High school students form anti-Marcos movement
A group composed of high school students has risen to counter attempts to rehabilitate the late dictator Ferdinand Marcos and depict the years under his martial rule as a golden age in Philippine history.
Student League Against Marcos (SLAM), organized by Ignacio Lorenzo Villareal and Ronin Leviste, Grade 12 students at Xavier School in San Juan City, launched its fight against revisionism on Wednesday by joining thousands of other Filipinos who gathered at the People Power Monument on Edsa to protest the Nov. 18 burial of Marcos at Libingan ng mga Bayani.
It was at the same site just outside the main military and police camps that millions of Filipinos gathered 30 years ago in a largely peaceful uprising to topple Marcos from power, ending a dictatorship marked by massive corruption and human rights violations.
Wednesday’s protest was the latest in a growing political storm following the burial, which was allowed by President Duterte and upheld by the Supreme Court amid opposition by anti-Marcos groups.
Mr. Duterte, whose campaign for Malacañang was supported by the family of the dictator, allowed the burial on the grounds that there was no law barring Marcos’ interment at the heroes’ cemetery, where presidents, soldiers, statesmen and national artists are buried.
It was a politically risky decision in a country where democracy advocates still celebrate Marcos’ ouster each year.
After the Black Friday protest at Manila’s Rizal Park on Nov. 25, Villareal and Leviste mobilized SLAM members through Facebook to join Wednesday’s grand protest at the People Power Monument.
Martial law conference
SLAM has 1,000 members from other high schools across the country, and plans to hold a conference on martial law that will be open to the public.
Villareal said that after Wednesday’s protest, the group would take the fight against the rehabilitation of Marcos to classrooms throughout the country and constantly remind students about the atrocities Filipinos suffered under Marcos’ martial rule.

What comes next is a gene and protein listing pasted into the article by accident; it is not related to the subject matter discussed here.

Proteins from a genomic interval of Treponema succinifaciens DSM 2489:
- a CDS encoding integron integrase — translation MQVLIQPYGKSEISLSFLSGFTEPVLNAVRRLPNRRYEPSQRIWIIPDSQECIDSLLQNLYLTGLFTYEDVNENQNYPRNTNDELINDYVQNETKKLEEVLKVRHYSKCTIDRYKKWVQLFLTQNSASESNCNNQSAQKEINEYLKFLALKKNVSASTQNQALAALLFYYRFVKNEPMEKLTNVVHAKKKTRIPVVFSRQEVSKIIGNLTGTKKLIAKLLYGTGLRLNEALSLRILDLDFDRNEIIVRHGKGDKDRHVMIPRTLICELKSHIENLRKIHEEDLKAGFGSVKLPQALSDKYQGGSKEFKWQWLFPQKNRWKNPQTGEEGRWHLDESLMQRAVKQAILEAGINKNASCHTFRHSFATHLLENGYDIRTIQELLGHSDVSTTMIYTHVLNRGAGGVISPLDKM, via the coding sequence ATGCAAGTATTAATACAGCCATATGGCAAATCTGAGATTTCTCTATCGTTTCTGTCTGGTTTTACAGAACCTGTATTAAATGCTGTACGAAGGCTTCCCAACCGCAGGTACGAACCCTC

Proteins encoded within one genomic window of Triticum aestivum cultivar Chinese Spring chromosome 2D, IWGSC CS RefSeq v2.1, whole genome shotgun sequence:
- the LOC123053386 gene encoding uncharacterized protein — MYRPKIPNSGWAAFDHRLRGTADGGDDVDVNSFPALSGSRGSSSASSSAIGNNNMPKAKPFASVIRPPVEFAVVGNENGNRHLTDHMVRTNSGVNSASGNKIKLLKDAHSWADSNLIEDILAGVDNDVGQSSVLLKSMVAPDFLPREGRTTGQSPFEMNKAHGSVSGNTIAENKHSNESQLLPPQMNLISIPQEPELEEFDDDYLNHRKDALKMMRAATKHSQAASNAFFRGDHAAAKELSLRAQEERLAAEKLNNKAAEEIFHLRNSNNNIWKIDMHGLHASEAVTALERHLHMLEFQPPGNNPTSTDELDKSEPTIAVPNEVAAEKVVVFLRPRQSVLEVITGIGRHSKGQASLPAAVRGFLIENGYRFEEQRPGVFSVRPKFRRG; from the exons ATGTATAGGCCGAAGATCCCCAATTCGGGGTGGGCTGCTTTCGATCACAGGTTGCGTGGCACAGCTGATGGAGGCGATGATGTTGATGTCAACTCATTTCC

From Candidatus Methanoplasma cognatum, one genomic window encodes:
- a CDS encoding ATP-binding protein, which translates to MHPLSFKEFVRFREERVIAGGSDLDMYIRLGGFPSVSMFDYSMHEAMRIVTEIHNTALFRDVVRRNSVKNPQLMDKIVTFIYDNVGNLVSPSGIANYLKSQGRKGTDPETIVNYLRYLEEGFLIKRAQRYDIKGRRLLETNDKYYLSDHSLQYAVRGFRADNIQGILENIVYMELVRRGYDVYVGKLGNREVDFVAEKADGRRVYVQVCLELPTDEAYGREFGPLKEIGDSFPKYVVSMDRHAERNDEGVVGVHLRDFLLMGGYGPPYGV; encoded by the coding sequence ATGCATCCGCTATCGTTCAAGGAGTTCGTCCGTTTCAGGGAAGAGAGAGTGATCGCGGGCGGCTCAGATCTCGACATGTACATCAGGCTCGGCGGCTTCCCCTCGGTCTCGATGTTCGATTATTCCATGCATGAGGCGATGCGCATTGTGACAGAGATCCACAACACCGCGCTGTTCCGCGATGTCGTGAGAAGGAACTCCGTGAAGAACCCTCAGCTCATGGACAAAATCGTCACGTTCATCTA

“We have to show how the atrocities of the past affect us, for instance, the need to pay the [foreign debts incurred by the Marcos regime], or that martial law might happen again,” said Villareal, great-grandson of the late House Speaker Cornelio Villareal and captain of his school’s debate team.
Villareal and Leviste spoke at the rally about the atrocities committed by the military during Marcos’ rule.
“Marcos was not a hero,” Leviste said. “And he will never be.”
Other student groups joined the protest, including the Student Council Alliance of the Philippines.
No to historical revision
Beata Carolino, vice chair of the University of the Philippines Student Council, explained the students’ participation in the protest: “To ensure that history will not be changed, to ensure there is no revision of our history to cover up for all the atrocities of the Marcos regime.”
“This is [our] way of [showing] respect [for the struggle of our] elders, who should have been [here] with us had they not been killed,” she said.
The rally speakers included Maria Serena Diokno, who resigned on Tuesday as head of the National Historical Commission of the Philippines to protest the burial of Marcos at Libingan.
“We should never forget our history,” said Diokno, daughter of the late Sen. Jose W. Diokno, one of the leaders of the opposition to Marcos’ mailed-fist rule.
“We won’t allow even a part of the dictatorship to return,” she said.
Diokno criticized Mr. Duterte’s bullheaded decision to allow the burial. “He is clinging too much to his allies who want to return to power,” she said, referring to Mr. Duterte’s loyalty to the Marcoses.
Not a hero
“I thought it was controversial to kill, to steal and not to respect women,” Diokno said. “What we are seeing now is that the lie has become the truth. Someone who’s not a hero is buried at the heroes’ cemetery.”
Bonifacio Ilagan, one of the organizers of Campaign Against the Return of the Marcoses to Malacañang, called Mr. Duterte’s campaign promise of change “bullshit,” pointing out that the administration was apparently bent on pursuing the “rehabilitation of the Marcoses.”
“What kind of change is that when you’re supporting one of the darkest chapters of our history?” Ilagan said. —WITH REPORTS FROM JOVIC YEE AND AP
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